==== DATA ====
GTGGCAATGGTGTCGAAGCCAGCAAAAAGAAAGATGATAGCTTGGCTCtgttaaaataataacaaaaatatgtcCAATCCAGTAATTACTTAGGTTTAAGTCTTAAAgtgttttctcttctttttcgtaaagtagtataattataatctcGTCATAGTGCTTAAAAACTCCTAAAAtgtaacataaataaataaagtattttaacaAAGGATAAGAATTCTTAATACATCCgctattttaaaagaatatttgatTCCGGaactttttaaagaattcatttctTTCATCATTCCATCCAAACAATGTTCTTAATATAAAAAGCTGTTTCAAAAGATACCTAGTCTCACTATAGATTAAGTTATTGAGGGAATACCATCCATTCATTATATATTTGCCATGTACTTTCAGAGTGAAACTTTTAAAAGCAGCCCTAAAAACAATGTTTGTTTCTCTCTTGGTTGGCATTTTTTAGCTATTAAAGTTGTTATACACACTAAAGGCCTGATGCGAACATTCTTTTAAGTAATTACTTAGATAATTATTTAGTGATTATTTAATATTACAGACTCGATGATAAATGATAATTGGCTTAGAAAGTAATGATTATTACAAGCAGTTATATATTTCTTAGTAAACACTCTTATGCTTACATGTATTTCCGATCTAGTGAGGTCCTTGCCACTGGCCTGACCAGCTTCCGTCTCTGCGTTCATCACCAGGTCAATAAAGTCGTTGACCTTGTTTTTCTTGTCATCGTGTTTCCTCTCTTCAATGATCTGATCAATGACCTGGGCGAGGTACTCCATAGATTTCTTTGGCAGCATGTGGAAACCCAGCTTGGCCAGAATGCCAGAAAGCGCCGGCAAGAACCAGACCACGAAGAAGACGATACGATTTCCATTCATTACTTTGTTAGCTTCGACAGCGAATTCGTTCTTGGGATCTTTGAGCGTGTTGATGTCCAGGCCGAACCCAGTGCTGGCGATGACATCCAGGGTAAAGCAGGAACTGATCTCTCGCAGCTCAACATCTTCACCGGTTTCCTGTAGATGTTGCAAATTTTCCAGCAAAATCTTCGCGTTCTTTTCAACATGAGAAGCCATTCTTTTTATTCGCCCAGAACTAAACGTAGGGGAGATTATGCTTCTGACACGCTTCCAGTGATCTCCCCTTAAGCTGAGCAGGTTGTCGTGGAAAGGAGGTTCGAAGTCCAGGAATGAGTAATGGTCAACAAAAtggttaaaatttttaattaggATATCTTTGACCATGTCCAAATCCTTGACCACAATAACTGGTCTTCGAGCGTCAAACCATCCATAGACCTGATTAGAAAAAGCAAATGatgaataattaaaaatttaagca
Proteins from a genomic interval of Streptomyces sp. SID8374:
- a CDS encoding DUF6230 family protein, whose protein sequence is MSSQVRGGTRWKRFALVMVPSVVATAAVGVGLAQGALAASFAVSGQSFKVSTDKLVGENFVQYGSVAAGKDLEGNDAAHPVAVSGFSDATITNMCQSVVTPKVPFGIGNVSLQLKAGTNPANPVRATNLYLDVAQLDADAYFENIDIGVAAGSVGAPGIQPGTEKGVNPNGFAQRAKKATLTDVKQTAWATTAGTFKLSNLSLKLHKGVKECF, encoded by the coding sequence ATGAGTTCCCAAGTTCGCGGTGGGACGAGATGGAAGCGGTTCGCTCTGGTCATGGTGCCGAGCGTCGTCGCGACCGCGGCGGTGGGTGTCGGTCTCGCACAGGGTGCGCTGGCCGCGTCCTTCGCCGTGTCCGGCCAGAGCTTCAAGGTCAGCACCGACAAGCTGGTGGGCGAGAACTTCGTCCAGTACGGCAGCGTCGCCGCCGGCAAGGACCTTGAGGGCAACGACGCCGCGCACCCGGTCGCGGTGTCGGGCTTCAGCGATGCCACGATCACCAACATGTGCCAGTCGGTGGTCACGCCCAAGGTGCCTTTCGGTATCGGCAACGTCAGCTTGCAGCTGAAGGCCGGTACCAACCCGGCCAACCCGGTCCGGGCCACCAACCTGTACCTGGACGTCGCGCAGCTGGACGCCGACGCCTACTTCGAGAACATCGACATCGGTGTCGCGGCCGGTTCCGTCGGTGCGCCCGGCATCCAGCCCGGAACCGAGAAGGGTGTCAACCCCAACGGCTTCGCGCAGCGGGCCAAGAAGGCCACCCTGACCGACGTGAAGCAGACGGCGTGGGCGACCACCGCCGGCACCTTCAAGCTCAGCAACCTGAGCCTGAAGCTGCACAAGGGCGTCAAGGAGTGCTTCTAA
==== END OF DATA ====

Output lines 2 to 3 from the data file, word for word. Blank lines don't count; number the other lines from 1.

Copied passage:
Proteins from a genomic interval of Streptomyces sp. SID8374:
- a CDS encoding DUF6230 family protein, whose protein sequence is MSSQVRGGTRWKRFALVMVPSVVATAAVGVGLAQGALAASFAVSGQSFKVSTDKLVGENFVQYGSVAAGKDLEGNDAAHPVAVSGFSDATITNMCQSVVTPKVPFGIGNVSLQLKAGTNPANPVRATNLYLDVAQLDADAYFENIDIGVAAGSVGAPGIQPGTEKGVNPNGFAQRAKKATLTDVKQTAWATTAGTFKLSNLSLKLHKGVKECF, encoded by the coding sequence ATGAGTTCCCAAGTTCGCGGTGGGACGAGATGGAAGCGGTTCGCTCTGGTCATGGTGCCGAGCGTCGTCGCGACCGCGGCGGTGGGTGTCGGTCTCGCACAGGGTGCGCTGGCCGCGTCCTTCGCCGTGTCCGGCCAGAGCTTCAAGGTCAGCACCGACAAGCTGGTGGGCGAGAACTTCGTCCAGTACGGCAGCGTCGCCGCCGGCAAGGACCTTGAGGGCAACGACGCCGCGCACCCGGTCGCGGTGTCGGGCTTCAGCGATGCCACGATCACCAACATGTGCCAGTCGGTGGTCACGCCCAAGGTGCCTTTCGGTATCGGCAACGTCAGCTTGCAGCTGAAGGCCGGTACCAACCCGGCCAACCCGGTCCGGGCCACCAACCTGTACCTGGACGTCGCGCAGCTGGACGCCGACGCCTACTTCGAGAACATCGACATCGGTGTCGCGGCCGGTTCCGTCGGTGCGCCCGGCATCCAGCCCGGAACCGAGAAGGGTGTCAACCCCAACGGCTTCGCGCAGCGGGCCAAGAAGGCCACCCTGACCGACGTGAAGCAGACGGCGTGGGCGACCACCGCCGGCACCTTCAAGCTCAGCAACCTGAGCCTGAAGCTGCACAAGGGCGTCAAGGAGTGCTTCTAA